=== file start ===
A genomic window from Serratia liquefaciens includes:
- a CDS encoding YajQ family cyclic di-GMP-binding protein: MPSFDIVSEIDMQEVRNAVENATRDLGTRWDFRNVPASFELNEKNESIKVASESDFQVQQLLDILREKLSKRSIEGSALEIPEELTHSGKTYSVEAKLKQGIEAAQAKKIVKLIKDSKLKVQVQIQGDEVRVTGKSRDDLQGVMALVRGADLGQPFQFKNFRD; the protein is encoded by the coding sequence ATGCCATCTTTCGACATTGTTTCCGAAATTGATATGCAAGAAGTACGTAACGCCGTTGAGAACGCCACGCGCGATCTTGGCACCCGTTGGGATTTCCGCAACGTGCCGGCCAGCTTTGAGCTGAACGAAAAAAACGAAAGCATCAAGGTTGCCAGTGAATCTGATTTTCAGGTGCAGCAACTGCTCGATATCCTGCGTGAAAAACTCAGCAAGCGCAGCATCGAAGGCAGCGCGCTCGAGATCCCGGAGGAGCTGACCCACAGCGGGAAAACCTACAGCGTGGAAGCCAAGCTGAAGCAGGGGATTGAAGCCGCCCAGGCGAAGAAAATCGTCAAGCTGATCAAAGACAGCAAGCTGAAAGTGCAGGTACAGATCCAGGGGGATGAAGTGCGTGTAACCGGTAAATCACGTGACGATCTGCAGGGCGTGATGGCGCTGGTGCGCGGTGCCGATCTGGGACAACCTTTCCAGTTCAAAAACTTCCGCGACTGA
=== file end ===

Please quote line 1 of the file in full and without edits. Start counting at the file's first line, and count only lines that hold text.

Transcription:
A genomic window from Serratia liquefaciens includes: